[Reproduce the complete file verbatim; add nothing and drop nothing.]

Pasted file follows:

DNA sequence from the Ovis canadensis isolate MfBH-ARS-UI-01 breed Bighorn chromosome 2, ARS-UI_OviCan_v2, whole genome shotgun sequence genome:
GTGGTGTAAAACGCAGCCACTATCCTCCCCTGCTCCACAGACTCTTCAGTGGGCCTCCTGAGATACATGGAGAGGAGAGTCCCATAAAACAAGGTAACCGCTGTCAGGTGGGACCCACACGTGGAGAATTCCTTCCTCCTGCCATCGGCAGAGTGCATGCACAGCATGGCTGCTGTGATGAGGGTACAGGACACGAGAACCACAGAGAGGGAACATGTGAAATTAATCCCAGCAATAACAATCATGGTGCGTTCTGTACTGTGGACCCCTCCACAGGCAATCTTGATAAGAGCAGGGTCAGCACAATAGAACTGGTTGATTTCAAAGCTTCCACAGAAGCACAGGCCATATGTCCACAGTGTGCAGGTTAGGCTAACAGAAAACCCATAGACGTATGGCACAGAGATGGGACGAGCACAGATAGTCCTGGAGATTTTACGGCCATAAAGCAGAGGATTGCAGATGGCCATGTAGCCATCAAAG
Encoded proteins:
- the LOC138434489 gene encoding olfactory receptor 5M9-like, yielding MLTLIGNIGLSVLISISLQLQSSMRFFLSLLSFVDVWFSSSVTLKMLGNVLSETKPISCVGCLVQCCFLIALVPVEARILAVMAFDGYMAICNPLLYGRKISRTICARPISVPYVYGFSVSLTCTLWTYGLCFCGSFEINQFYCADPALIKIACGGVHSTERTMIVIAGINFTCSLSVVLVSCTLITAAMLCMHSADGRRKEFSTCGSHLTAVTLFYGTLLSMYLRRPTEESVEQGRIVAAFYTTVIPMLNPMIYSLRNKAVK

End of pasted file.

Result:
DNA sequence from the Ovis canadensis isolate MfBH-ARS-UI-01 breed Bighorn chromosome 2, ARS-UI_OviCan_v2, whole genome shotgun sequence genome:
GTGGTGTAAAACGCAGCCACTATCCTCCCCTGCTCCACAGACTCTTCAGTGGGCCTCCTGAGATACATGGAGAGGAGAGTCCCATAAAACAAGGTAACCGCTGTCAGGTGGGACCCACACGTGGAGAATTCCTTCCTCCTGCCATCGGCAGAGTGCATGCACAGCATGGCTGCTGTGATGAGGGTACAGGACACGAGAACCACAGAGAGGGAACATGTGAAATTAATCCCAGCAATAACAATCATGGTGCGTTCTGTACTGTGGACCCCTCCACAGGCAATCTTGATAAGAGCAGGGTCAGCACAATAGAACTGGTTGATTTCAAAGCTTCCACAGAAGCACAGGCCATATGTCCACAGTGTGCAGGTTAGGCTAACAGAAAACCCATAGACGTATGGCACAGAGATGGGACGAGCACAGATAGTCCTGGAGATTTTACGGCCATAAAGCAGAGGATTGCAGATGGCCATGTAGCCATCAAAG
Encoded proteins:
- the LOC138434489 gene encoding olfactory receptor 5M9-like, yielding MLTLIGNIGLSVLISISLQLQSSMRFFLSLLSFVDVWFSSSVTLKMLGNVLSETKPISCVGCLVQCCFLIALVPVEARILAVMAFDGYMAICNPLLYGRKISRTICARPISVPYVYGFSVSLTCTLWTYGLCFCGSFEINQFYCADPALIKIACGGVHSTERTMIVIAGINFTCSLSVVLVSCTLITAAMLCMHSADGRRKEFSTCGSHLTAVTLFYGTLLSMYLRRPTEESVEQGRIVAAFYTTVIPMLNPMIYSLRNKAVK